July 16, 2013 (ADDIS ABABA) – Authorities in Addis Ababa have arrested dozens of members and supporters of the Unity for Democracy and Justice (UDJ) party, an Ethiopian opposition group, locally known as Andnet.
The arrests were made on Monday in the Ethiopian capital after the group held two protest rallies in the towns of Gondar and Dessie in the Amhara region.
“Security forces arrested 42 UDJ members and supporters in Addis Ababa”, the party’s chairman and a former Ethiopian president, Negasso Gidada, told Sudan Tribune.
All those arrested were freed on Tuesday, Sudan Tribune understands.
According to Gidada, an estimated 90,000 people joined the demonstrations over the weekend, which called for the release of jailed politicians and journalists, as well as demanding political reform.
“We are demanding the release of our members, as well as all other political prisoners being detained under the pretext of terrorism”, Gidada said.
The opposition official said his party will continue to conduct similar protests in different parts of the country until the government meets their demands.
He said protests will continue in many major cities in the coming weeks before a bigger demonstration is held in early September in Addis Ababa.
The Ethiopian government has dismissed the protesters’ demands and said calls to release convicted prisoners were unacceptable.
Shemeles Kemal, the government’s spokesperson, described the protesters as “Islamic extremists” who are using politics to interfere in religious matters.
Responding to Kemal’s allegations, Gidada told Sudan Tribune that the government was trying to shift the focus away from its human rights record.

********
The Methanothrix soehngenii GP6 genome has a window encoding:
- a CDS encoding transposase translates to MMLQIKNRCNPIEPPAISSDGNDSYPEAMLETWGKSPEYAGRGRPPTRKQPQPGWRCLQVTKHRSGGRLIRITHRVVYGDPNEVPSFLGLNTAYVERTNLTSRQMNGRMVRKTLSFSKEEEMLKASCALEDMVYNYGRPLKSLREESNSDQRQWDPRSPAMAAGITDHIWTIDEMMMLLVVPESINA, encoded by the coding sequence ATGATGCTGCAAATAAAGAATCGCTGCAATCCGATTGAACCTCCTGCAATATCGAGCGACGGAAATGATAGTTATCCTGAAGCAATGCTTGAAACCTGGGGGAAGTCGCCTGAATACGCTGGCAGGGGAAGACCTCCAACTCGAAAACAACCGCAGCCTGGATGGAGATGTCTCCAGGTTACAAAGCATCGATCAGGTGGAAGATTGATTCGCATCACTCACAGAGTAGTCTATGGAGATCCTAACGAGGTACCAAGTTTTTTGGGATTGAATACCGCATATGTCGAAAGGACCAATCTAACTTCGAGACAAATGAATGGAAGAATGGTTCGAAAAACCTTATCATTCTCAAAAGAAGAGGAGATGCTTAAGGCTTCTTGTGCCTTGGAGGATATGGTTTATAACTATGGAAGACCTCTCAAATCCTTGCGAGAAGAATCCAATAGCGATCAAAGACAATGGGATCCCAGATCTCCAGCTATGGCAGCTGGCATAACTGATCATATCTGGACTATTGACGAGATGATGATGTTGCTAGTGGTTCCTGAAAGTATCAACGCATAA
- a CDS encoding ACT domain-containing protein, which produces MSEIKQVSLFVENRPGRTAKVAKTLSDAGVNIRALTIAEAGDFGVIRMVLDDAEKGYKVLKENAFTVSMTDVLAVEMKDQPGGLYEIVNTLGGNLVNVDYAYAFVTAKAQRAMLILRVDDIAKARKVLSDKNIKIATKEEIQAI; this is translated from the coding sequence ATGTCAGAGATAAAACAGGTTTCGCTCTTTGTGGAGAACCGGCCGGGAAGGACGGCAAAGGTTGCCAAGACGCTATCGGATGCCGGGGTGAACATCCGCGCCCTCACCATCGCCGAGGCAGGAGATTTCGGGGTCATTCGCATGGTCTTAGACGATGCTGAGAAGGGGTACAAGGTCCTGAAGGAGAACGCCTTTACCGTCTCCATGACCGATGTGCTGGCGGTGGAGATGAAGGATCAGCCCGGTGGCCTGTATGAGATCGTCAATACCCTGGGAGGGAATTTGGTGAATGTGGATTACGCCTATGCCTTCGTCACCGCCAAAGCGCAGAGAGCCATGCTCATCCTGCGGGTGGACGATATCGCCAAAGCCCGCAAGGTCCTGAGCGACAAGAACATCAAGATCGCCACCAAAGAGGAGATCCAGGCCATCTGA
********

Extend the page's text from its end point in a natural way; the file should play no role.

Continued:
“Our party doesn’t encourage Islamic extremism and our leaders are not terrorists”, Gidada said, adding that the “UDJ is a legally recognised political organisation demanding for the fundamental and constitutional rights of all the people, including for the end of government interference in Muslim religious affairs”.
Ethiopian opposition groups and international human rights organisations have long accused Addis Ababa of using anti-terrorism legislation as a weapon to stifle peaceful dissent.
Since the law was endorsed in 2009, the East African nation has seen large-scale arrests of opposition members and critical journalists, as well as the shutdown of independent press.
The UDJ party recently launched a “Millions of Voices for Freedom” campaign to put pressure on the government to make fundamental changes, including reform of the unpopular anti-terror law.
Last month, the Semeyawi [Blue] party held a demonstration in Addis Ababa, calling for similar changes and giving the government a three-month ultimatum for its demands to be met. Failure to address their grievances would result in further demonstrations, the group said.